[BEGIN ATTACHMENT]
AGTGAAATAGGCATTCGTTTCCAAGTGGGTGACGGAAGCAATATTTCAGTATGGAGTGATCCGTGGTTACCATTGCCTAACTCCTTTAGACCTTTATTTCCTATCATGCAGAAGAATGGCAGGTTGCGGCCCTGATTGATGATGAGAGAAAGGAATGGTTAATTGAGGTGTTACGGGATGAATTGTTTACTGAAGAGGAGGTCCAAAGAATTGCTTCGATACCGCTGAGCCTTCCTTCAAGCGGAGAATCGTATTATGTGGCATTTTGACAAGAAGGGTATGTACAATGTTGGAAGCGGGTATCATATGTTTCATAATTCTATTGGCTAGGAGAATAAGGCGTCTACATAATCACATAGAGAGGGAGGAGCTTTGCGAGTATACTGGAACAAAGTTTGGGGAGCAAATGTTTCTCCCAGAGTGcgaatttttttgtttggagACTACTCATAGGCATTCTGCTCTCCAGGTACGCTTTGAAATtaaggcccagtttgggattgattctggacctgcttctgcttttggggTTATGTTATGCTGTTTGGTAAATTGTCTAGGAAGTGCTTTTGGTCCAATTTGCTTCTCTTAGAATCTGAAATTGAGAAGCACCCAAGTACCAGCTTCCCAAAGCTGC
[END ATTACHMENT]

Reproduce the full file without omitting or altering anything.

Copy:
AGTGAAATAGGCATTCGTTTCCAAGTGGGTGACGGAAGCAATATTTCAGTATGGAGTGATCCGTGGTTACCATTGCCTAACTCCTTTAGACCTTTATTTCCTATCATGCAGAAGAATGGCAGGTTGCGGCCCTGATTGATGATGAGAGAAAGGAATGGTTAATTGAGGTGTTACGGGATGAATTGTTTACTGAAGAGGAGGTCCAAAGAATTGCTTCGATACCGCTGAGCCTTCCTTCAAGCGGAGAATCGTATTATGTGGCATTTTGACAAGAAGGGTATGTACAATGTTGGAAGCGGGTATCATATGTTTCATAATTCTATTGGCTAGGAGAATAAGGCGTCTACATAATCACATAGAGAGGGAGGAGCTTTGCGAGTATACTGGAACAAAGTTTGGGGAGCAAATGTTTCTCCCAGAGTGcgaatttttttgtttggagACTACTCATAGGCATTCTGCTCTCCAGGTACGCTTTGAAATtaaggcccagtttgggattgattctggacctgcttctgcttttggggTTATGTTATGCTGTTTGGTAAATTGTCTAGGAAGTGCTTTTGGTCCAATTTGCTTCTCTTAGAATCTGAAATTGAGAAGCACCCAAGTACCAGCTTCCCAAAGCTGC